When Norman Osborn starts gathering artifacts and people to perform an arcane ritual intended to bestow him with great power, it looks like another classic Spidey vs Goblin yarn. But things get complicated when a supporting character delivers the message that “May is alive” before dying. Initially, it was thought by Spidey and readers that this meant Baby May, Peter and Mary Jane’s infant child who seemingly died in childbirth. It turns out that the “May” is actually Aunt May, who had died years prior. As it turns out, Osborn actually faked Aunt May’s death as part of an elaborate plot, and the woman who died was actually an actress playing May. Yeesh, can’t anyone stay dead?

#5: “Spider-Man: The Other” (2005-06)


When Spidey learns that he’s dying of a radiation-based infection, it looks like it’s curtains for the web-head. To make matters worse, a new villain named Morlun appears and beats poor Spidey to a pulp, even plucking out and devouring one of his eyes. Ew! Spidey seemingly dies in the battle with Morlun, but of course, he’d soon return. Turns out, the “spider” part of Peter survived, shedding his old body and leaving it behind as a husk as it set up a cocoon to form a new body. After having some trippy visions and finally hatching from the cocoon, Peter is reborn, once again with both eyes and a new slew of powers to boot. Yes, really. No, seriously.

#4: “Changes” (2004)


Before Spidey got his new powers in “The Other”, this even weirder story was concocted to give him organic web-shooters in place of his classic mechanical ones. After being attacked and forcibly kissed by an insectoid villain called The Queen, Spider-Man begins transforming into a giant spider-creature. To make matters infinitely weirder, The Queen reveals that despite being a male, Spidey is now pregnant! In the end, a horribly mutated Spidey seemingly dies, before giving birth to….himself. A fully human version of Peter emerges from his former body, complete with organic web-shooters. There’s not enough “ew” in the world to cover this one.

#3: “Spider-Man: Reign” (2007)


This much-maligned story attempted to give Spider-Man the “Dark Knight Returns” treatment, portraying an older Spider-Man coming out of retirement to fight a totalitarian regime. An approach like this sounds ok on paper until you bring up one crucial and very icky detail. Most of Spider-Man’s friends and family are long gone, but the circumstances of Mary Jane’s death are implied to be that she died of radiation poisoning as a result of her years sleeping with the wallcrawler. Let’s just say that Spidey’s blood isn’t the only bodily fluid of his that’s radioactive. Why Marvel thought that this admittedly minor plot point would be a good idea is totally beyond us.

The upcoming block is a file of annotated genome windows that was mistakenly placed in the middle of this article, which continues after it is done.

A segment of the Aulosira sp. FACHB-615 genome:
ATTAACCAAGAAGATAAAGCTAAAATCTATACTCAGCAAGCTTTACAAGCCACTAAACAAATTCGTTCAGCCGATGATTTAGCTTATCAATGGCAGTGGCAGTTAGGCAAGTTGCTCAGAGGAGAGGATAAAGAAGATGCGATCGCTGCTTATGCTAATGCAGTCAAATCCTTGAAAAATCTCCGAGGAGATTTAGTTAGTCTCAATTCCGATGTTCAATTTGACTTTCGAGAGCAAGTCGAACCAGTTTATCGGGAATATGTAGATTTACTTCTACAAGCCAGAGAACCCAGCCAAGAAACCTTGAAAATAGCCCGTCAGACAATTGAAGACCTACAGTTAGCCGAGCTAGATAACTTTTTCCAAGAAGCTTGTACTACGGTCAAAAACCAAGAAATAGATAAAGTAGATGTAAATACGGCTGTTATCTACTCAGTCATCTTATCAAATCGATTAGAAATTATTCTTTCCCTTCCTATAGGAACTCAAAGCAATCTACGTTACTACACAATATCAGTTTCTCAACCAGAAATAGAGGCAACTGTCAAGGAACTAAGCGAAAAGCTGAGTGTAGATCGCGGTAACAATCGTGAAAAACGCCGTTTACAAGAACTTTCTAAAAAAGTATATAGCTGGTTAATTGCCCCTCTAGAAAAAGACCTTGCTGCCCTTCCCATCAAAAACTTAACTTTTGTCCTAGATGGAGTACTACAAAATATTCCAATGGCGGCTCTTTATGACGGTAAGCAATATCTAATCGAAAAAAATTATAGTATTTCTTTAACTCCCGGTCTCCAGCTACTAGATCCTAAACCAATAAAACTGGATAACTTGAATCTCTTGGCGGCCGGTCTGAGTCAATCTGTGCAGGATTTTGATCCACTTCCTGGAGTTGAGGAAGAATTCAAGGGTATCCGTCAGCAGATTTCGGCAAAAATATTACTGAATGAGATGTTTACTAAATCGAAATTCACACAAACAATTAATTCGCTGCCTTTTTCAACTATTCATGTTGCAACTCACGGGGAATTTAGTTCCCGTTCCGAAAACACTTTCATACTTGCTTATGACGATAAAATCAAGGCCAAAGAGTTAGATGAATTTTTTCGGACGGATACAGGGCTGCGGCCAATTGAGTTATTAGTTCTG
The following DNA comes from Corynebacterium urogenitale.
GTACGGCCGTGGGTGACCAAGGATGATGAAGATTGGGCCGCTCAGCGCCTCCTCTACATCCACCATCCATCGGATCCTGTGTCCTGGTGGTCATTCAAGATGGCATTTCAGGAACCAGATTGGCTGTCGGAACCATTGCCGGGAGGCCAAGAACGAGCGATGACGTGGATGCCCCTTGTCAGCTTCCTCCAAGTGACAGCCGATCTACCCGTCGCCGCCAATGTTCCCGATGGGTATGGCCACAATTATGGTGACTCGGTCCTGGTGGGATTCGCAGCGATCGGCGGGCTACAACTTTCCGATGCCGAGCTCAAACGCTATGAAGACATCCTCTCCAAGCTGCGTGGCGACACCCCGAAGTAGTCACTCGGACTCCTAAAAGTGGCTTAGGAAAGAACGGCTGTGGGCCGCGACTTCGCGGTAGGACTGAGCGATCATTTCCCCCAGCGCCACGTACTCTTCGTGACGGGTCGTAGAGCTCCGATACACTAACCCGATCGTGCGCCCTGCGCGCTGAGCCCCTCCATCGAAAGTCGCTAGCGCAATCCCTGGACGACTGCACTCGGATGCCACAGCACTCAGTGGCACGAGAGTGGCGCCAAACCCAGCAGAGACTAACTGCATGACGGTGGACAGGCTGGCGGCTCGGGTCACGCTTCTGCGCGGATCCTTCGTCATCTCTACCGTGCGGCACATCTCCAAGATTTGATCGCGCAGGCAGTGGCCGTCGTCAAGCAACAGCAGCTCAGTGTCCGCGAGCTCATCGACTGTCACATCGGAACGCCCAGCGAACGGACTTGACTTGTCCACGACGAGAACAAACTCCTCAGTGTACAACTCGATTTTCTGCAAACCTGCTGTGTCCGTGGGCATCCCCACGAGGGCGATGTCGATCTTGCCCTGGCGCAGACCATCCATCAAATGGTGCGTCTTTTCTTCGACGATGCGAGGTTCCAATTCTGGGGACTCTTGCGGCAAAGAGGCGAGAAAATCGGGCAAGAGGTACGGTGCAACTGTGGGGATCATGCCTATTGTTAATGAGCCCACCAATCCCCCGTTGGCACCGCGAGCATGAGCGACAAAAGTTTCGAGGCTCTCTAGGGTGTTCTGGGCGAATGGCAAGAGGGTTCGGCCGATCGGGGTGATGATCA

#2: “The Clone Saga” (1994-96)


For years, this epic story arc was undoubtedly Spidey’s lowest point. That is until our number one entry came along. The tale actually began way back in 1976, in a story in which Spidey was forced to battle his exact clone. Years later, this clone resurfaces, having adopted the name, Ben Reilly. For a while, it’s even believed that Peter is actually the clone, and Ben is the true blue original. It’s eventually revealed that this was all a plot by the Green Goblin, who had returned from the dead years before and hatched the elaborate plot as a way to break Spidey’s will once and for all.

#1: “One More Day” (2007)


What else could it be? The most hated story in Spider-Man’s history is also one of the weirdest and silliest, making it a shoe-in for the top spot. Following Spider-Man revealing his secret identity to the world, Aunt May is shot and Peter’s life thrown into chaos. In order to set things right, Peter makes a deal with Mephisto, the Devil of the Marvel Universe. In exchange for saving Aunt May and erasing all knowledge of his identity, Mephisto erases Spider-Man’s marriage to MJ from the timeline. The story was so poorly received that Marvel even attempted to “fix” it with a follow-up story called “One Moment in Time” but the damage was done.